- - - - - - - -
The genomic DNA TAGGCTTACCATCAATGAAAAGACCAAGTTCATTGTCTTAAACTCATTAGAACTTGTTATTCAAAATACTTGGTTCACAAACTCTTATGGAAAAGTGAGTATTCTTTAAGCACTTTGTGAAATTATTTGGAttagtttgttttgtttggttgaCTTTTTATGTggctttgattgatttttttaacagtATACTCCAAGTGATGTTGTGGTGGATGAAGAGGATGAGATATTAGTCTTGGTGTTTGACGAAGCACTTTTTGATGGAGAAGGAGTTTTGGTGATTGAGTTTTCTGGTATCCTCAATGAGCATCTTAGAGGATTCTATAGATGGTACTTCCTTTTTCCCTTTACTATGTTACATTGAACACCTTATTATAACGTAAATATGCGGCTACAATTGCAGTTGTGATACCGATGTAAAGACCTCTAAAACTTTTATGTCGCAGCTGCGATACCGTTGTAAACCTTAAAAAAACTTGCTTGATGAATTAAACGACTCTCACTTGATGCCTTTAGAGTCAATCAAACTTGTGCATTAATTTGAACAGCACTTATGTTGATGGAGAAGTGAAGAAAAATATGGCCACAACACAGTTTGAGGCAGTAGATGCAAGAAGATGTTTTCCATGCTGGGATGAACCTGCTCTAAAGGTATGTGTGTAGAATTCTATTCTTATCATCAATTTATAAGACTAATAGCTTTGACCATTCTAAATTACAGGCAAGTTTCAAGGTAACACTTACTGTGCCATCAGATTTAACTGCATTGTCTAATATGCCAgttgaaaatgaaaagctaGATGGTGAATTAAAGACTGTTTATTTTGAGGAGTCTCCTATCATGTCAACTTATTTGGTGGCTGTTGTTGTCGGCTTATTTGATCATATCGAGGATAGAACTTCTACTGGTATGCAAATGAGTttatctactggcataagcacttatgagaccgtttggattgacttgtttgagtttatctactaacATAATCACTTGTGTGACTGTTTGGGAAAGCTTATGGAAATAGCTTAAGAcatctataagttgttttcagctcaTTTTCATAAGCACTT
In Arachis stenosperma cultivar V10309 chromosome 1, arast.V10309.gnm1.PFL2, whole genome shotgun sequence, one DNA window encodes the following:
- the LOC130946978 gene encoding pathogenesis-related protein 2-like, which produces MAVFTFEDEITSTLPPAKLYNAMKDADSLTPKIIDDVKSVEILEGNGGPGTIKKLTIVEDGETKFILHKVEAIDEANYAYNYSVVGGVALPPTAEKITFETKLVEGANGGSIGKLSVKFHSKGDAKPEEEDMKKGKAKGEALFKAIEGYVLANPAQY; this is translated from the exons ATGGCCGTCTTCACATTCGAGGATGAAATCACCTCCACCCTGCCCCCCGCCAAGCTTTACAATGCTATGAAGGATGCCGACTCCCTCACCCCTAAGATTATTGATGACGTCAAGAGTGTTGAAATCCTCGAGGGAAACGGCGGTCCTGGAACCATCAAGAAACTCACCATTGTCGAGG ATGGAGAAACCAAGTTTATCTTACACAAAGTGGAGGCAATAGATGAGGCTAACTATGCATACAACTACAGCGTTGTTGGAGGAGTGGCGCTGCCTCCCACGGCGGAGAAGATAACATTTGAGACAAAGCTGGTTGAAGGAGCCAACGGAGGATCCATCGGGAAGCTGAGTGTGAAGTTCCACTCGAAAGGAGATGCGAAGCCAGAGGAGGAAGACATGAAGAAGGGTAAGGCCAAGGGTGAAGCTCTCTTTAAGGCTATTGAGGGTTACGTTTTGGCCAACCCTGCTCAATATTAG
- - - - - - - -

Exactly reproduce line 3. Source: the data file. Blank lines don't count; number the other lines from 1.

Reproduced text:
- the LOC130946978 gene encoding pathogenesis-related protein 2-like, which produces MAVFTFEDEITSTLPPAKLYNAMKDADSLTPKIIDDVKSVEILEGNGGPGTIKKLTIVEDGETKFILHKVEAIDEANYAYNYSVVGGVALPPTAEKITFETKLVEGANGGSIGKLSVKFHSKGDAKPEEEDMKKGKAKGEALFKAIEGYVLANPAQY; this is translated from the exons ATGGCCGTCTTCACATTCGAGGATGAAATCACCTCCACCCTGCCCCCCGCCAAGCTTTACAATGCTATGAAGGATGCCGACTCCCTCACCCCTAAGATTATTGATGACGTCAAGAGTGTTGAAATCCTCGAGGGAAACGGCGGTCCTGGAACCATCAAGAAACTCACCATTGTCGAGG ATGGAGAAACCAAGTTTATCTTACACAAAGTGGAGGCAATAGATGAGGCTAACTATGCATACAACTACAGCGTTGTTGGAGGAGTGGCGCTGCCTCCCACGGCGGAGAAGATAACATTTGAGACAAAGCTGGTTGAAGGAGCCAACGGAGGATCCATCGGGAAGCTGAGTGTGAAGTTCCACTCGAAAGGAGATGCGAAGCCAGAGGAGGAAGACATGAAGAAGGGTAAGGCCAAGGGTGAAGCTCTCTTTAAGGCTATTGAGGGTTACGTTTTGGCCAACCCTGCTCAATATTAG